An ‘invisible’ disability is something that can be very difficult to experience day in day out, as people cannot feel the pain you are feeling and often think you are exaggerating and moaning without real reason. This can be incredibly hard to handle emotionally as it was for me, but I found I had to learn to understand that people don’t take an awful lot of notice of words when they can’t see what you are describing. I was once told I was lying when I had to explain to a train ticket guard that I needed to sit down. But, never mind, onwards and upwards haha.

Fatigue is now something that affects me greatly. I am forever exhausted physically and otherwise, and could honestly sleep for days at a time. I did spend a lot of my time worrying about how much time I was wasting doing very little, but I soon learnt to appreciate things and to find pride in achievements that may not seem a lot but that are definitely worth celebrating for someone with AS and other such disabilities. Whether I have coped with a long day out, cooked a simple meal, or managed to successfully entertain my niece and nephew for an afternoon, I applaud myself for all of these types of things that a few years ago I could not move my head to accomplish. Although it is upsetting to think of what I have been though, this is why I remind myself of where I have been and how far I have come.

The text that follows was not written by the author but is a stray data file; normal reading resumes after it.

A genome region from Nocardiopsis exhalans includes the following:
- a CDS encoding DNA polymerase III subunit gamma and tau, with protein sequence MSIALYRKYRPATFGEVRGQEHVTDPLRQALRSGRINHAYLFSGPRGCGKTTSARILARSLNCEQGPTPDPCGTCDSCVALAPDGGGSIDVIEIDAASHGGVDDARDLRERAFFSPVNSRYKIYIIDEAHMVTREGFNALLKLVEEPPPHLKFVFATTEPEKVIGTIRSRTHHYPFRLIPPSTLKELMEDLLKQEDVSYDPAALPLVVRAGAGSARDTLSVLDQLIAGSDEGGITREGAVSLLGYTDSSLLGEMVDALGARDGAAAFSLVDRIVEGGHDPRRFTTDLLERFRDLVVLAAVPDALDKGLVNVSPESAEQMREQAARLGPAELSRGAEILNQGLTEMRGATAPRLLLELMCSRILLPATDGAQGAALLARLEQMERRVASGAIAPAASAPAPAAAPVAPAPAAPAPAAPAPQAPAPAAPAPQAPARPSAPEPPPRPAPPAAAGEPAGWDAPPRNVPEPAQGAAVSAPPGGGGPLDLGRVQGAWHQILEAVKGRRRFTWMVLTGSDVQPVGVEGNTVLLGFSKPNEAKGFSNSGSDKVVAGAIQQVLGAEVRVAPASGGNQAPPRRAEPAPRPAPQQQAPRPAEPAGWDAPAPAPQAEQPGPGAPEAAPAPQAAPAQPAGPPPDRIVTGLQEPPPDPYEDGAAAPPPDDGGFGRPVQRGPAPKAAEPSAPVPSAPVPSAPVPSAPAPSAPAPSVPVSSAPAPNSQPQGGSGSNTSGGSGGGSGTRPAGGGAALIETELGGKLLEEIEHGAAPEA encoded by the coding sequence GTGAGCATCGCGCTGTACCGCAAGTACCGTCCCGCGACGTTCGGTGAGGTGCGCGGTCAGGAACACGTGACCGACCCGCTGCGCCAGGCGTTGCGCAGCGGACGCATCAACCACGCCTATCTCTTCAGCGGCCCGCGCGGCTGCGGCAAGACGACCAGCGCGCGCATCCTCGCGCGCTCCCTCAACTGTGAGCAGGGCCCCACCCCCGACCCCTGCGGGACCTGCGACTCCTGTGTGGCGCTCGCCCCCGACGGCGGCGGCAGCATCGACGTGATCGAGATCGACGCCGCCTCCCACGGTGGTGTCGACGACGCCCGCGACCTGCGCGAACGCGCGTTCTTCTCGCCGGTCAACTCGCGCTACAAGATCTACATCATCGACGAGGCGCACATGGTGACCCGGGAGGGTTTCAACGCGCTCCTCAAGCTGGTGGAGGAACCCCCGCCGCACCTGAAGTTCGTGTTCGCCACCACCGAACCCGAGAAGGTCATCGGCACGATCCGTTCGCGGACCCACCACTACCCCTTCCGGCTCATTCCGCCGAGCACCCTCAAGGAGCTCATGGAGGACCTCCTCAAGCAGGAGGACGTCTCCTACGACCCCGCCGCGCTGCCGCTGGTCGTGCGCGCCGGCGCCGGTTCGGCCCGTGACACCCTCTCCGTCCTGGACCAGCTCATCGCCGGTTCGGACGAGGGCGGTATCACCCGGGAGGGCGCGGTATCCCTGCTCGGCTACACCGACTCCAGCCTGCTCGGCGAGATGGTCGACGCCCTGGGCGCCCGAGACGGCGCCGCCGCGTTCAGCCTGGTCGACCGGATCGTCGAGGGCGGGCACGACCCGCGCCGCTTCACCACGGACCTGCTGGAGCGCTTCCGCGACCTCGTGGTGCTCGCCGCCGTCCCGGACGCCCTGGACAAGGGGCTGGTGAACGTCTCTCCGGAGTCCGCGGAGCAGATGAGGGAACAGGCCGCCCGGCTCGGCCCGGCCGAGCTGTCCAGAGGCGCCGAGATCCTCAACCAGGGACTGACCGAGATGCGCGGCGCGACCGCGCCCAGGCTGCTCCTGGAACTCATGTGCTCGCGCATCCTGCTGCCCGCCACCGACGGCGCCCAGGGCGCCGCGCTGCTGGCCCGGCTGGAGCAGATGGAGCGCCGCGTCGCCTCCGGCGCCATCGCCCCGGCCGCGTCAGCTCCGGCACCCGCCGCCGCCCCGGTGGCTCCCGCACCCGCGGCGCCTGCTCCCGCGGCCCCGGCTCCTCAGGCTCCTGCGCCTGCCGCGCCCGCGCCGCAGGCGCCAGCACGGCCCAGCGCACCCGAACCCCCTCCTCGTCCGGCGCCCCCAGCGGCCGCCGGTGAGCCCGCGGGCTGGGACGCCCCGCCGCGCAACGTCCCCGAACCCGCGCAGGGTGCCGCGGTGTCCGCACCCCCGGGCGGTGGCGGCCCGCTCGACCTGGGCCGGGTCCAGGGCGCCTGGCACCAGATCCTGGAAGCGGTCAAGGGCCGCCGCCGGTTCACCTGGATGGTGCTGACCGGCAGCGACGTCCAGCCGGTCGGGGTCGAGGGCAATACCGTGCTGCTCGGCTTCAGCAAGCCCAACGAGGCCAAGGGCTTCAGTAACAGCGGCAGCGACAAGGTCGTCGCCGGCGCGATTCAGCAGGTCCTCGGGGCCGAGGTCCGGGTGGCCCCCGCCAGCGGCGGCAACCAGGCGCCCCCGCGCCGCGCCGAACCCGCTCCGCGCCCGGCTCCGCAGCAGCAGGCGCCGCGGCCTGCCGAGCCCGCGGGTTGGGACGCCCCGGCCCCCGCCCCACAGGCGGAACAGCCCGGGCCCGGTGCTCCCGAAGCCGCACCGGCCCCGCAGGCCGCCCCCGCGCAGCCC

Now, with a lot of drugs to aid me I am in a better place where I can now look forward instead of only at the present. The pain is still a problem as it will always be, however, it is contained and therefore I don’t experience such extremes. I do feel like an 80 year old man a lot of the time with such intense arthritis which affects my entire body, but it’s something I have learnt to live with and will continue to do so. Every day is a new challenge and I never know how I will feel so I just do my best to keep on smiling and do as much as I physically can.